4 comments:

My Name Here said...

WOW. As a teacher/ administrator I would hope that you could remove your personal bias toward any particular group and represent a truly objective conversation. That is obviously not the case here.
I would say that your experience with gay activists is the same as my experiences with religious fanatics. Living in a silo of gay activism or religious fervor will lead any person to build walls to different ideas. We all fight for our beliefs, regardless of what they are, and struggle to have individuals accept the most radical of our concepts so that we can meet in the middle with some kind of mutually agreed upon resolution. I agree that those who profess tolerance, sometimes, aren’t very tolerant. This is specifically why I believe Obama excluded conservative “Bible-affirming Christians” because of the lack of some to follow through on the profession of “love and kindness”.
Regardless of what your beliefs are about the choice of speakers you cannot deny that, to the general population, his choices were a representation of the diversity and tolerance that made our country what it is today.

Alice C. Linsley said...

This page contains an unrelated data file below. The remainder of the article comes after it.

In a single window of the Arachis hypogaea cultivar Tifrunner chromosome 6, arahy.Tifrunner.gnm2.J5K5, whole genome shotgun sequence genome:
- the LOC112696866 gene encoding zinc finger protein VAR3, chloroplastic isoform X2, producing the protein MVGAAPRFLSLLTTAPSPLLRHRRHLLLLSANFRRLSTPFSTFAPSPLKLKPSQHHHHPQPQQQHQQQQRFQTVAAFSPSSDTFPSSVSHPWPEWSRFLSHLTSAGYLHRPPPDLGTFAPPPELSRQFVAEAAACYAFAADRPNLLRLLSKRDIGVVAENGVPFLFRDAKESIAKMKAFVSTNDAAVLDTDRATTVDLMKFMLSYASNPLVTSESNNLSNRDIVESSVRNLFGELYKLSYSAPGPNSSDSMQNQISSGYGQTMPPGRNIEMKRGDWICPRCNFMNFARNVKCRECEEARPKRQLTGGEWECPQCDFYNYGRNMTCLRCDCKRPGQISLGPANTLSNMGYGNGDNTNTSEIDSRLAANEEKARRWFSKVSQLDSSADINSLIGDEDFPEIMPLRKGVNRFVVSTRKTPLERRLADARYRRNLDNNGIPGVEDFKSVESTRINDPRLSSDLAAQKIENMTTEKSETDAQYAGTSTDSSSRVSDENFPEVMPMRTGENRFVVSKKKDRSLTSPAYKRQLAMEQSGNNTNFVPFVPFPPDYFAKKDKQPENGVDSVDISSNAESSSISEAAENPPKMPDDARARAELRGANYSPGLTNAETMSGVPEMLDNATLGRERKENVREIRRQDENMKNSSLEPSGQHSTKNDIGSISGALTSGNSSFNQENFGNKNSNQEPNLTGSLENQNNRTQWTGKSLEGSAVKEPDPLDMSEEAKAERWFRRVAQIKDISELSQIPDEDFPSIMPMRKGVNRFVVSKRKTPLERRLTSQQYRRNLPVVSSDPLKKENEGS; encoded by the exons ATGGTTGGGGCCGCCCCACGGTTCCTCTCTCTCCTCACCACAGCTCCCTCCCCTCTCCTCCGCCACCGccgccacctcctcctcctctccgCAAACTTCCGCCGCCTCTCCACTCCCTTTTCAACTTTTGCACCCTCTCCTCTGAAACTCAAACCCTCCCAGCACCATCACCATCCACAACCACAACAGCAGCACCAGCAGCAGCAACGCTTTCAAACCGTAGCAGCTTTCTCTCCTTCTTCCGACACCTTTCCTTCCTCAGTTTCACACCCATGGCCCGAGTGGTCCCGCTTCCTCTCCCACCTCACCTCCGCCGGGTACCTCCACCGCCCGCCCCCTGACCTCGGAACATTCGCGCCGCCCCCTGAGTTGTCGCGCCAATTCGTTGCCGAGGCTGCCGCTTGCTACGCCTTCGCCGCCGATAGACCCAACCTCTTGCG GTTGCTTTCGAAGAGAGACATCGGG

When a reader attacks me personally, accusing me of failure to love as Christ commands, I appreciate knowing the name of my accuser. If you believe you are right in your views, why not put your name to them?

ACS250Gray said...

Again..an interesting article that is quite honest and informative. I actually have not seen one person that has taken the initiative to carefully evaluate the Presidential election from an ethical point of view. Irregardless of the bias reflected towards any particular religion within the segment..still it was informative. I personally believe that Obama expresses a dichotomy in his ethical views regarding race..by not addressing any at all, and this will result in further exploitation of African and disenfranchised cultures. The allowance of autonomy within race relations cannot be achieved, without first addressing the issues of multi-culturalism as it relates to both Global Immigration, and the new merging of cultures (the melting pot). He has missed a great deal within his stand on race, just in itself.

Alice C. Linsley said...

I agree, Alisha. I hope that President Obama will think about how to approach racial autonomy. The ethical aspects of race, immigration and multi-culturalism are complex. We live in interesting times!